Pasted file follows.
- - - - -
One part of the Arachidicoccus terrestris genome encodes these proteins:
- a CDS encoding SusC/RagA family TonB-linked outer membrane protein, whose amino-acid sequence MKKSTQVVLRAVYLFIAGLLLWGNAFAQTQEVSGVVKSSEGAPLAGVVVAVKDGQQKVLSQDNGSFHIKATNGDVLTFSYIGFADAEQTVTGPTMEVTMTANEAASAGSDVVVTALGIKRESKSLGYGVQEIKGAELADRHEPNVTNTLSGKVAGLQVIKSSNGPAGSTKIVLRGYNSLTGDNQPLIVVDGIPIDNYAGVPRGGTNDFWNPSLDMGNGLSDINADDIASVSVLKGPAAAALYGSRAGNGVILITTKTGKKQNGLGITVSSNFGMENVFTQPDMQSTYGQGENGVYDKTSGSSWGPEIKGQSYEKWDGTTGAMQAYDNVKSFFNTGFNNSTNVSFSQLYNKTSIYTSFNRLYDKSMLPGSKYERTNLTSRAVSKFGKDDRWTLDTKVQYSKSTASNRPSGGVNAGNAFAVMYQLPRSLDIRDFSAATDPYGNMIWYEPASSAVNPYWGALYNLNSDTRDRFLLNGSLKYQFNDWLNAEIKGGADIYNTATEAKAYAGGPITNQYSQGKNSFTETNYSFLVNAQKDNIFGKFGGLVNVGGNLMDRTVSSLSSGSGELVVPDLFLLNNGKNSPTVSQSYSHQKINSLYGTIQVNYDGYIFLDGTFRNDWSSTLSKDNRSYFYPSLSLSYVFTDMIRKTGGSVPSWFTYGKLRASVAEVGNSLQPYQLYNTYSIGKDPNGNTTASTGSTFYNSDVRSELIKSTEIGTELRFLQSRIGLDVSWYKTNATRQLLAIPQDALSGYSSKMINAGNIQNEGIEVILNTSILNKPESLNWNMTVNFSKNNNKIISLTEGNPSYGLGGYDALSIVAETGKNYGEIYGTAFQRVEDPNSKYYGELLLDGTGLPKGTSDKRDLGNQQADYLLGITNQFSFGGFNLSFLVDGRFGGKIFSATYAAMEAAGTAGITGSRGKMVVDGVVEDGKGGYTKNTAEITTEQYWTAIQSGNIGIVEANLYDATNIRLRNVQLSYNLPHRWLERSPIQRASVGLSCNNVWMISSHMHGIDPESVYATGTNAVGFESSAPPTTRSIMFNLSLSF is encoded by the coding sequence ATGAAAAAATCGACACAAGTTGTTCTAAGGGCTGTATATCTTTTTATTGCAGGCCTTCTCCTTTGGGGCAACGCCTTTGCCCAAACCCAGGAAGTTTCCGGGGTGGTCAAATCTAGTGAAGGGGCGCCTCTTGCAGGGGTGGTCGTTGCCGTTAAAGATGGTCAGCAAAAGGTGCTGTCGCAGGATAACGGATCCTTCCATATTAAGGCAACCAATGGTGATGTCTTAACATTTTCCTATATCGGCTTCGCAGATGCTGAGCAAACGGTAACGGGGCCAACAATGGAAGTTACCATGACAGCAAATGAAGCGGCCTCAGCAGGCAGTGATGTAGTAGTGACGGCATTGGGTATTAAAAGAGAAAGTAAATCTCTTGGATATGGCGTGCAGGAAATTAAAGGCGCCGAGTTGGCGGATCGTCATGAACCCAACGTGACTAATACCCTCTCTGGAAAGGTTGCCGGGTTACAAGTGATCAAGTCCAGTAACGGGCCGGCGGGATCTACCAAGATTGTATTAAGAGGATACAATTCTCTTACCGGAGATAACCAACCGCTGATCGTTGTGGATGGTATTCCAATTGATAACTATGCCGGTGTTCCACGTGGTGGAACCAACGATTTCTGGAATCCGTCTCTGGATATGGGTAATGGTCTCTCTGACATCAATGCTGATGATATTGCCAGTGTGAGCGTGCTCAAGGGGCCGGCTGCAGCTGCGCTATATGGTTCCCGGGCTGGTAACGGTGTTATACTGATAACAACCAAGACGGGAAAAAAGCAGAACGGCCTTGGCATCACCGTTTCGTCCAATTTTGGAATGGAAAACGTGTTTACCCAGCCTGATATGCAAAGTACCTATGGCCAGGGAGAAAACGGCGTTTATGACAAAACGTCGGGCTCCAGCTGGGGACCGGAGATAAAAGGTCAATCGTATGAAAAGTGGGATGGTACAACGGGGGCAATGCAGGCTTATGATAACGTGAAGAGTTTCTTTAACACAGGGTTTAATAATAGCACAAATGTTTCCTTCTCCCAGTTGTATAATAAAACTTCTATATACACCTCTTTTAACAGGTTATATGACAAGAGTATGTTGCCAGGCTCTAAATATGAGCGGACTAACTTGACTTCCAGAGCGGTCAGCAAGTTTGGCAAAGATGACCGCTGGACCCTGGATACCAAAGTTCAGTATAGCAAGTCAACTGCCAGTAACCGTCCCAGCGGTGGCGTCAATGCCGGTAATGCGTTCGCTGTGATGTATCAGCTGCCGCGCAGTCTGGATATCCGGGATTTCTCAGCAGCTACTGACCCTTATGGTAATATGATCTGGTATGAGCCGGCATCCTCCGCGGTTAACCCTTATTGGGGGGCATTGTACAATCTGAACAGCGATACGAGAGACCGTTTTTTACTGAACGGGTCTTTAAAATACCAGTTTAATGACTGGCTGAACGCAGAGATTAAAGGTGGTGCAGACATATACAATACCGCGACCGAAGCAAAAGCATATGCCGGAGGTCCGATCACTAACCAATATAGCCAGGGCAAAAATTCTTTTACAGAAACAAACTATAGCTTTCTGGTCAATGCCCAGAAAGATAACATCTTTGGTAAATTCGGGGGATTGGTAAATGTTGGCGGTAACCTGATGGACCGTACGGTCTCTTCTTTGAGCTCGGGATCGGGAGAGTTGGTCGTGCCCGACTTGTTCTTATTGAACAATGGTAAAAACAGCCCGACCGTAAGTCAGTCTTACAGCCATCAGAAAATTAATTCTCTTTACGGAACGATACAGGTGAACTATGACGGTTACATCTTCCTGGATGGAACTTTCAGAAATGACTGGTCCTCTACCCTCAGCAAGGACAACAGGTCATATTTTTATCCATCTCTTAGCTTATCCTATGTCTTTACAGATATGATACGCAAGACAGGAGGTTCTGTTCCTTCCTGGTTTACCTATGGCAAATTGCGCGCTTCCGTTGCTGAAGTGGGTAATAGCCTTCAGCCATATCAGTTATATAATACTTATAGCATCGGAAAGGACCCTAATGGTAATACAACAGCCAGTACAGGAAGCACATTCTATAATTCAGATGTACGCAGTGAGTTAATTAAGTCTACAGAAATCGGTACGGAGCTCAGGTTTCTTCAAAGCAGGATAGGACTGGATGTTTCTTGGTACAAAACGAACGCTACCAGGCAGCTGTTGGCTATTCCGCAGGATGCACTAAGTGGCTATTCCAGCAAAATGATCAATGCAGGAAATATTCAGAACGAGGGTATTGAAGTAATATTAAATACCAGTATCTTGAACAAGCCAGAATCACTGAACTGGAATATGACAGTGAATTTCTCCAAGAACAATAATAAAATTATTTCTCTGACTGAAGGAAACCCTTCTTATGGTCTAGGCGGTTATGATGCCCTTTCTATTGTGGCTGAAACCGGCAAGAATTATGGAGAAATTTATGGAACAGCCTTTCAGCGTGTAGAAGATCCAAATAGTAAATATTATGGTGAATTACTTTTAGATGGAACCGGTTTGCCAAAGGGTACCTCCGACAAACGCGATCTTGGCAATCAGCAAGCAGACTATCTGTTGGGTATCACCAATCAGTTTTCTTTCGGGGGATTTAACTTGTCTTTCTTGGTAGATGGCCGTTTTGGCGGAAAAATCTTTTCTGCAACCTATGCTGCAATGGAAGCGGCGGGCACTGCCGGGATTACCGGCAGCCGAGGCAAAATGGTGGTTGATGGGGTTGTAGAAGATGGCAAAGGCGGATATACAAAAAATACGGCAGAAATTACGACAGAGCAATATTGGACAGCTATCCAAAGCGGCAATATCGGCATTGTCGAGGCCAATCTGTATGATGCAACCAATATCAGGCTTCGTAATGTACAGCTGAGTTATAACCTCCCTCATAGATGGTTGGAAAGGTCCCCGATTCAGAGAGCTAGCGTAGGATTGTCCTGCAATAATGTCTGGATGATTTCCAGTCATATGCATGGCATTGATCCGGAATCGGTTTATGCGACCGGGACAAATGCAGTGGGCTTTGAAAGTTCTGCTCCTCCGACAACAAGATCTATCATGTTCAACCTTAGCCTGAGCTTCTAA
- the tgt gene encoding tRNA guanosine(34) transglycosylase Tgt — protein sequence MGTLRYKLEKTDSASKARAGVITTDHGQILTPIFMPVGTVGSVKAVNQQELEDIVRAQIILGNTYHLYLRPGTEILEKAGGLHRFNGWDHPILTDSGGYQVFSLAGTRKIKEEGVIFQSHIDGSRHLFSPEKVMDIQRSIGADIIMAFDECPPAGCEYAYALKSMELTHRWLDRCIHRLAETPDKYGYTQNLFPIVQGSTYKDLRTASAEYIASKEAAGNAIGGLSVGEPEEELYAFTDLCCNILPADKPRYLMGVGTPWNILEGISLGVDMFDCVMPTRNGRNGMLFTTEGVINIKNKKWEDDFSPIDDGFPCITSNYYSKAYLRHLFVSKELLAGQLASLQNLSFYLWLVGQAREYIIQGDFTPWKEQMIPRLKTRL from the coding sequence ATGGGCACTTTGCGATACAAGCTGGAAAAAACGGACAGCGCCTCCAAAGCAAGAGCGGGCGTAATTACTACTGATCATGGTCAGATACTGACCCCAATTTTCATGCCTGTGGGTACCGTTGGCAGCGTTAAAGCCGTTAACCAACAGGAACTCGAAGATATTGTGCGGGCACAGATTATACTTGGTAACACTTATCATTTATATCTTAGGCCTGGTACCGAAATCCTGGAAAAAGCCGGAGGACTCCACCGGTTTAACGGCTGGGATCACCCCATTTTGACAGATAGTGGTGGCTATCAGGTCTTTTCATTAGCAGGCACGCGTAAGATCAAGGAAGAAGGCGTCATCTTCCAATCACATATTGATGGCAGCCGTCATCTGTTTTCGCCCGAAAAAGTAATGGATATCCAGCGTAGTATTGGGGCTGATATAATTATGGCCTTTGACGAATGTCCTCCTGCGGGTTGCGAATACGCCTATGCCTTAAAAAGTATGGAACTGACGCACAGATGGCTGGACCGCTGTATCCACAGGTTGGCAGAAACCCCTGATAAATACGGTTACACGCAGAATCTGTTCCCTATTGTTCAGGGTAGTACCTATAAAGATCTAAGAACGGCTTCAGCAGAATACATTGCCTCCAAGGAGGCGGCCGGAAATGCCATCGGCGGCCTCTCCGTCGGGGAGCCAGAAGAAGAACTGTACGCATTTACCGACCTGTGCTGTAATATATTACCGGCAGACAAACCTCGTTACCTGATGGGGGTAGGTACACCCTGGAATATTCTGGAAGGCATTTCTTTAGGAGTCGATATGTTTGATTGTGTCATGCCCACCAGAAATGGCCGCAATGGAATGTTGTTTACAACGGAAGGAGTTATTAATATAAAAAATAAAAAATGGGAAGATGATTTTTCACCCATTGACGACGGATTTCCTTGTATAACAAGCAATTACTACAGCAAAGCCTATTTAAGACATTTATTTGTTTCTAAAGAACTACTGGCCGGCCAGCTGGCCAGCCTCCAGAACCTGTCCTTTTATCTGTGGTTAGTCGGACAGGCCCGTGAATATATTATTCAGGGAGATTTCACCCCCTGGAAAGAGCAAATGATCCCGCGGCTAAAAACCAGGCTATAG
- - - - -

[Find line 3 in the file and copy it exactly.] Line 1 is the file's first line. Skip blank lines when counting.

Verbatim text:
- the tgt gene encoding tRNA guanosine(34) transglycosylase Tgt — protein sequence MGTLRYKLEKTDSASKARAGVITTDHGQILTPIFMPVGTVGSVKAVNQQELEDIVRAQIILGNTYHLYLRPGTEILEKAGGLHRFNGWDHPILTDSGGYQVFSLAGTRKIKEEGVIFQSHIDGSRHLFSPEKVMDIQRSIGADIIMAFDECPPAGCEYAYALKSMELTHRWLDRCIHRLAETPDKYGYTQNLFPIVQGSTYKDLRTASAEYIASKEAAGNAIGGLSVGEPEEELYAFTDLCCNILPADKPRYLMGVGTPWNILEGISLGVDMFDCVMPTRNGRNGMLFTTEGVINIKNKKWEDDFSPIDDGFPCITSNYYSKAYLRHLFVSKELLAGQLASLQNLSFYLWLVGQAREYIIQGDFTPWKEQMIPRLKTRL from the coding sequence ATGGGCACTTTGCGATACAAGCTGGAAAAAACGGACAGCGCCTCCAAAGCAAGAGCGGGCGTAATTACTACTGATCATGGTCAGATACTGACCCCAATTTTCATGCCTGTGGGTACCGTTGGCAGCGTTAAAGCCGTTAACCAACAGGAACTCGAAGATATTGTGCGGGCACAGATTATACTTGGTAACACTTATCATTTATATCTTAGGCCTGGTACCGAAATCCTGGAAAAAGCCGGAGGACTCCACCGGTTTAACGGCTGGGATCACCCCATTTTGACAGATAGTGGTGGCTATCAGGTCTTTTCATTAGCAGGCACGCGTAAGATCAAGGAAGAAGGCGTCATCTTCCAATCACATATTGATGGCAGCCGTCATCTGTTTTCGCCCGAAAAAGTAATGGATATCCAGCGTAGTATTGGGGCTGATATAATTATGGCCTTTGACGAATGTCCTCCTGCGGGTTGCGAATACGCCTATGCCTTAAAAAGTATGGAACTGACGCACAGATGGCTGGACCGCTGTATCCACAGGTTGGCAGAAACCCCTGATAAATACGGTTACACGCAGAATCTGTTCCCTATTGTTCAGGGTAGTACCTATAAAGATCTAAGAACGGCTTCAGCAGAATACATTGCCTCCAAGGAGGCGGCCGGAAATGCCATCGGCGGCCTCTCCGTCGGGGAGCCAGAAGAAGAACTGTACGCATTTACCGACCTGTGCTGTAATATATTACCGGCAGACAAACCTCGTTACCTGATGGGGGTAGGTACACCCTGGAATATTCTGGAAGGCATTTCTTTAGGAGTCGATATGTTTGATTGTGTCATGCCCACCAGAAATGGCCGCAATGGAATGTTGTTTACAACGGAAGGAGTTATTAATATAAAAAATAAAAAATGGGAAGATGATTTTTCACCCATTGACGACGGATTTCCTTGTATAACAAGCAATTACTACAGCAAAGCCTATTTAAGACATTTATTTGTTTCTAAAGAACTACTGGCCGGCCAGCTGGCCAGCCTCCAGAACCTGTCCTTTTATCTGTGGTTAGTCGGACAGGCCCGTGAATATATTATTCAGGGAGATTTCACCCCCTGGAAAGAGCAAATGATCCCGCGGCTAAAAACCAGGCTATAG